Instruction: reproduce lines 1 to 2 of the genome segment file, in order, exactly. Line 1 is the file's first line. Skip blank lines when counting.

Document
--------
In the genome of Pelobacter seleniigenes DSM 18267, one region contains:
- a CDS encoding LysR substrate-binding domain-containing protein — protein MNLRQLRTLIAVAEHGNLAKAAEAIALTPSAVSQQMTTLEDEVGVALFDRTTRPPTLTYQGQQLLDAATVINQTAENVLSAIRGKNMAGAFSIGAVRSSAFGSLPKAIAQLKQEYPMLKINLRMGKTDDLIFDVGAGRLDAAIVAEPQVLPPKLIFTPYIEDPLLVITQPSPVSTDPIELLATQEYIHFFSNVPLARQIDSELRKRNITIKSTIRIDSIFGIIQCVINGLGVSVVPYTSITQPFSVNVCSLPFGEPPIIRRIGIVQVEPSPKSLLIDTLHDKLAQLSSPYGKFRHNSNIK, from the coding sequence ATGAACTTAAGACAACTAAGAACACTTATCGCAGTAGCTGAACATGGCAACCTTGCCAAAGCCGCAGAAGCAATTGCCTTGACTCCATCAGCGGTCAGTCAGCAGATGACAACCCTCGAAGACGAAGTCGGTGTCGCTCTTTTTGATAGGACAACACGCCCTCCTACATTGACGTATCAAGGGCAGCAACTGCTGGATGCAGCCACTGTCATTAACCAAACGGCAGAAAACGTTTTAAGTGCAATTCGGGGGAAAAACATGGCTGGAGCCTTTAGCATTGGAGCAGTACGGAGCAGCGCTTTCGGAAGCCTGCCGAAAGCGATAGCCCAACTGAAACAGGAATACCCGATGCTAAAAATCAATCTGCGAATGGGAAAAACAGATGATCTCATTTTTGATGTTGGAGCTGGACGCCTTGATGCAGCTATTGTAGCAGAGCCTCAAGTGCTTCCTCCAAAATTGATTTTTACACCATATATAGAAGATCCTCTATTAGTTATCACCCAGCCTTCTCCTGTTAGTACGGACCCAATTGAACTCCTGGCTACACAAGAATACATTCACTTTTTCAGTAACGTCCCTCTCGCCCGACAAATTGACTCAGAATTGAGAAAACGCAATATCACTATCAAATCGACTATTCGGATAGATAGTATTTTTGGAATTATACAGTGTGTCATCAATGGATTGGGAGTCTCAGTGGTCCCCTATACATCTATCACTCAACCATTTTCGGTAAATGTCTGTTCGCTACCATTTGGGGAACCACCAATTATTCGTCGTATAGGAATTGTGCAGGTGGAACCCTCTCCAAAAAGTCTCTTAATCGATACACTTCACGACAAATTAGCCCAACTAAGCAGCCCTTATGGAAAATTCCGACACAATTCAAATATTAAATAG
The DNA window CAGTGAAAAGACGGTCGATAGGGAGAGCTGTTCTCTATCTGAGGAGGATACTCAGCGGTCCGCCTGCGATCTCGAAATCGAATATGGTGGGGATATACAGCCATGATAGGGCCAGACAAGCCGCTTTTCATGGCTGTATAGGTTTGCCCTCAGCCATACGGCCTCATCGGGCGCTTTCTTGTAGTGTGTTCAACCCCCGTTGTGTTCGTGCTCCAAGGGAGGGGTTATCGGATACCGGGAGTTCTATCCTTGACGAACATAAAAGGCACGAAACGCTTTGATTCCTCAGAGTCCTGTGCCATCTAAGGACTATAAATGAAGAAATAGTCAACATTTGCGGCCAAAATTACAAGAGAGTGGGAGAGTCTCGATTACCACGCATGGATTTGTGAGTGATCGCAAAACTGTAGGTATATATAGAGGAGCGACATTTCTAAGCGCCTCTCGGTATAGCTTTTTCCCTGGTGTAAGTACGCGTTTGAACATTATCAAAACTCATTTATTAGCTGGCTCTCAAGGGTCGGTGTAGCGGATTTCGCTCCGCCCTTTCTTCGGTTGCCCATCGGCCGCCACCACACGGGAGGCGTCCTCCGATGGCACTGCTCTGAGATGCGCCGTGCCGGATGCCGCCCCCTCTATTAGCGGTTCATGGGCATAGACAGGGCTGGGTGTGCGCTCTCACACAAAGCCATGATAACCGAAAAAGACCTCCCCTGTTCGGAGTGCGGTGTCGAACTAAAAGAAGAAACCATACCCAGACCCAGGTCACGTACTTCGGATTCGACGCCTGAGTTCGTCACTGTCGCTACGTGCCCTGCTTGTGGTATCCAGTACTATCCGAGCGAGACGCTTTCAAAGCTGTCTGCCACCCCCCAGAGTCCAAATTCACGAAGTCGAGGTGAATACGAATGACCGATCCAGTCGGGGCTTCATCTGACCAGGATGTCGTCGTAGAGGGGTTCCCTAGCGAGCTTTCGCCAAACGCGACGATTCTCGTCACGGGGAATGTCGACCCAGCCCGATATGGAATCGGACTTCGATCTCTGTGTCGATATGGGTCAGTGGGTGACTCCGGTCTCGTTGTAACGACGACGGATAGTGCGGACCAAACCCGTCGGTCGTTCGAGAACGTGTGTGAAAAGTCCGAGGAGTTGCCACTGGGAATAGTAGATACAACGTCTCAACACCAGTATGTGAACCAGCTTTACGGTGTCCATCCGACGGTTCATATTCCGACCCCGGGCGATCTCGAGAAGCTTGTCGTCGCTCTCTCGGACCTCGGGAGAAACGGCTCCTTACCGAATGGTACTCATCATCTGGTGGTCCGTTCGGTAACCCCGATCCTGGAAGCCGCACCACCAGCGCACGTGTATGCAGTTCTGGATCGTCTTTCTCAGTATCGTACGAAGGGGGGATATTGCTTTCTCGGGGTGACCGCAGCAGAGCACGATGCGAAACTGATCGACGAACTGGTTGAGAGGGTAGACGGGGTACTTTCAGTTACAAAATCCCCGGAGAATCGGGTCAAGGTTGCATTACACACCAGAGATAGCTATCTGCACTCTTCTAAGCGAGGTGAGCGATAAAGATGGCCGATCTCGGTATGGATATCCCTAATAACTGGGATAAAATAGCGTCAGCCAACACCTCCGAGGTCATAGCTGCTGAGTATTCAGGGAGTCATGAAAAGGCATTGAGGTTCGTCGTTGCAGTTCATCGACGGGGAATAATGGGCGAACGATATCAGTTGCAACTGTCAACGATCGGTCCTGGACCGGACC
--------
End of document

In the genome of Pelobacter seleniigenes DSM 18267, one region contains:
- a CDS encoding LysR substrate-binding domain-containing protein — protein MNLRQLRTLIAVAEHGNLAKAAEAIALTPSAVSQQMTTLEDEVGVALFDRTTRPPTLTYQGQQLLDAATVINQTAENVLSAIRGKNMAGAFSIGAVRSSAFGSLPKAIAQLKQEYPMLKINLRMGKTDDLIFDVGAGRLDAAIVAEPQVLPPKLIFTPYIEDPLLVITQPSPVSTDPIELLATQEYIHFFSNVPLARQIDSELRKRNITIKSTIRIDSIFGIIQCVINGLGVSVVPYTSITQPFSVNVCSLPFGEPPIIRRIGIVQVEPSPKSLLIDTLHDKLAQLSSPYGKFRHNSNIK, from the coding sequence ATGAACTTAAGACAACTAAGAACACTTATCGCAGTAGCTGAACATGGCAACCTTGCCAAAGCCGCAGAAGCAATTGCCTTGACTCCATCAGCGGTCAGTCAGCAGATGACAACCCTCGAAGACGAAGTCGGTGTCGCTCTTTTTGATAGGACAACACGCCCTCCTACATTGACGTATCAAGGGCAGCAACTGCTGGATGCAGCCACTGTCATTAACCAAACGGCAGAAAACGTTTTAAGTGCAATTCGGGGGAAAAACATGGCTGGAGCCTTTAGCATTGGAGCAGTACGGAGCAGCGCTTTCGGAAGCCTGCCGAAAGCGATAGCCCAACTGAAACAGGAATACCCGATGCTAAAAATCAATCTGCGAATGGGAAAAACAGATGATCTCATTTTTGATGTTGGAGCTGGACGCCTTGATGCAGCTATTGTAGCAGAGCCTCAAGTGCTTCCTCCAAAATTGATTTTTACACCATATATAGAAGATCCTCTATTAGTTATCACCCAGCCTTCTCCTGTTAGTACGGACCCAATTGAACTCCTGGCTACACAAGAATACATTCACTTTTTCAGTAACGTCCCTCTCGCCCGACAAATTGACTCAGAATTGAGAAAACGCAATATCACTATCAAATCGACTATTCGGATAGATAGTATTTTTGGAATTATACAGTGTGTCATCAATGGATTGGGAGTCTCAGTGGTCCCCTATACATCTATCACTCAACCATTTTCGGTAAATGTCTGTTCGCTACCATTTGGGGAACCACCAATTATTCGTCGTATAGGAATTGTGCAGGTGGAACCCTCTCCAAAAAGTCTCTTAATCGATACACTTCACGACAAATTAGCCCAACTAAGCAGCCCTTATGGAAAATTCCGACACAATTCAAATATTAAATAG